If we were to rank popular meats by their healthfulness, the order would be (1) fish and shellfish, (2) ruminants (beef, lamb, goat), and (3) birds (duck, chicken, turkey). In last place would be pork.

Given the iconic place of bacon in the Paleo movement, it’s worth exploring the evidence against pork.  George Henderson has given us a great place to start:  “Nanji and Bridges identified possible problems with pork plus moderate alcohol in 1985 and other researchers have confirmed the pattern since.”

Pork Consumption and Liver Cirrhosis

Pork consumption has a strong epidemiological association with cirrhosis of the liver. Startlingly, pork may be even more strongly associated with alcoholic cirrhosis than alcohol itself!

The evidence was summarized by Francis Bridges in a recent (2009) paper [1], building on earlier work by Nanji and French [2]. A relation between pork consumption and cirrhosis of the liver is apparent across countries and has been consistently maintained for at least 40 years.

Here is the correlation between pork consumption and mortality from liver cirrhosis in 2003 [1]:

The correlation coefficient of 0.83 is extremely high – rarely seen in epidemiology. Correlation coefficients range from -1.0 to 1.0, and a coefficient of 1.0 would indicate that cirrhosis mortality was strictly proportional to pork consumption. The very low p-value confirms the statistical association.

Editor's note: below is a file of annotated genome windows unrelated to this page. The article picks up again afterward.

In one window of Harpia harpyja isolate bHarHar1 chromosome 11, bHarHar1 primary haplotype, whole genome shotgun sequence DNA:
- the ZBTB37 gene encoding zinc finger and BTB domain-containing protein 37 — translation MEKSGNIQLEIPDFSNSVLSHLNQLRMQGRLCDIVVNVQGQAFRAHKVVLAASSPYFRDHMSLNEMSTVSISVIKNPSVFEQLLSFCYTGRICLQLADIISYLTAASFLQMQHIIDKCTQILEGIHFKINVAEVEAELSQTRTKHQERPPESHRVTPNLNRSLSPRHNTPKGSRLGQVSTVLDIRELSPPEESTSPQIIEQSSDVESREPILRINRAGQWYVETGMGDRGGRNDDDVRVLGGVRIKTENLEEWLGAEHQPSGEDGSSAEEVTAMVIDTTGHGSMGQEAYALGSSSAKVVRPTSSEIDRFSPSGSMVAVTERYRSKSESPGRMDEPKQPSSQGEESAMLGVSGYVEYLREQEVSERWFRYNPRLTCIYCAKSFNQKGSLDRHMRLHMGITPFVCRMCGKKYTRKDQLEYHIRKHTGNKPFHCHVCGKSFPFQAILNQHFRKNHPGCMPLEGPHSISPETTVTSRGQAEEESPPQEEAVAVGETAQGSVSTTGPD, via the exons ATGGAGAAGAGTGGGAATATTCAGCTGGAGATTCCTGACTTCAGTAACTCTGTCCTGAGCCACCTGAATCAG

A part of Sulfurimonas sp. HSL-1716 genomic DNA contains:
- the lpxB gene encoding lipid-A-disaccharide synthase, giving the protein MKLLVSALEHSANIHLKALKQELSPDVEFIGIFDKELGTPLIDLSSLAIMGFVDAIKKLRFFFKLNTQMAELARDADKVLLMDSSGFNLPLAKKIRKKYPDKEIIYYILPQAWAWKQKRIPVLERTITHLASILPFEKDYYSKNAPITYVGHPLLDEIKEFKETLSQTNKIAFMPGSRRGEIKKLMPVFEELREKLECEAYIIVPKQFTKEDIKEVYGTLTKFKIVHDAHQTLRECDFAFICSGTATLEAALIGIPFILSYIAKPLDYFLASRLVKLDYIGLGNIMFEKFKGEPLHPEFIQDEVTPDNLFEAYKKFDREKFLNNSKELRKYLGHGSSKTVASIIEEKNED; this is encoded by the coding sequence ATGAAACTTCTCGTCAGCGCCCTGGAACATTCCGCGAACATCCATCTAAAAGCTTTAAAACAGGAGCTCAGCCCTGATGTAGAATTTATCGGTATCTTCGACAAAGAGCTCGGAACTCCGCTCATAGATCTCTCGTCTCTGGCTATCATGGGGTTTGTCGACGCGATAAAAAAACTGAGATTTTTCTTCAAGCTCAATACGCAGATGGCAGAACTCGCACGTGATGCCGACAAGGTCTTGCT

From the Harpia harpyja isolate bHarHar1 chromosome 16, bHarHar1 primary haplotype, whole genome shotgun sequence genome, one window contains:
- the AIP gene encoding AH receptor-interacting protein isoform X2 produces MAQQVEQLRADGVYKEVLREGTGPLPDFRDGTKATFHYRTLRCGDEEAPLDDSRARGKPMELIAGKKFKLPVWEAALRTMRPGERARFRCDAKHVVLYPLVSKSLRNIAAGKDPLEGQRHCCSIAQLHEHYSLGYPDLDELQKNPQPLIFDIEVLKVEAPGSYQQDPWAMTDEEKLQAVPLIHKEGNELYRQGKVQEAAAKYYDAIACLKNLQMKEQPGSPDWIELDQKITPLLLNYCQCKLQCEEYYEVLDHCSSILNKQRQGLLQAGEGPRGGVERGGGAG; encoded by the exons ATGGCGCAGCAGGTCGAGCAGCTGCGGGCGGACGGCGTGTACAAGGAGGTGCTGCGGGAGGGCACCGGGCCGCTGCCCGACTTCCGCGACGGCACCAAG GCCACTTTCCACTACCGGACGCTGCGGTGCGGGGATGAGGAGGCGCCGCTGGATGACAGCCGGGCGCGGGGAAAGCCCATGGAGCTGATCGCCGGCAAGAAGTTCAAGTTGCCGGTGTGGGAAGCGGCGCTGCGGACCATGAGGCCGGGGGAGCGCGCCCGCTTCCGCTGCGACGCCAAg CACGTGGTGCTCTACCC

Here is the relation between alcohol consumption and mortality from liver cirrhosis:

The correlation coefficient is lower than for pork consumption.

In epidemiological studies, beef, lamb, and pork are often grouped together as “red meat.” However, this may conceal differences between pork and the ruminant meats. Bridges found that beef actually appeared protective against cirrhosis:

In the present study using 2003 data, a significant negative association between dietary beef and rates of cirrhosis mortality was found…. [D]ietary beef may be a protective factor regarding the pathogenesis of alcoholic cirrhosis. [1]

This would be consistent with considerable evidence, discussed in our book (pp 57-58), showing that saturated fat is protective against liver disease, while polyunsaturated fat causes it. Epidemiological data confirms that saturated fat is protective; here is Bridges again [1]:

[A]nalysis of data from 17 countries indicated that diets high in cholesterol and saturated fat protected (i.e., inversely correlated) against alcoholic cirrhosis while polyunsaturated fats promoted (positively correlated) cirrhosis [8].

Beef is high in saturated fat, low in polyunsaturated fat. Pork is relatively high in polyunsaturated fat.

If the fat composition is playing a role, perhaps it is not that surprising that pork is more strongly related to cirrhosis than alcohol.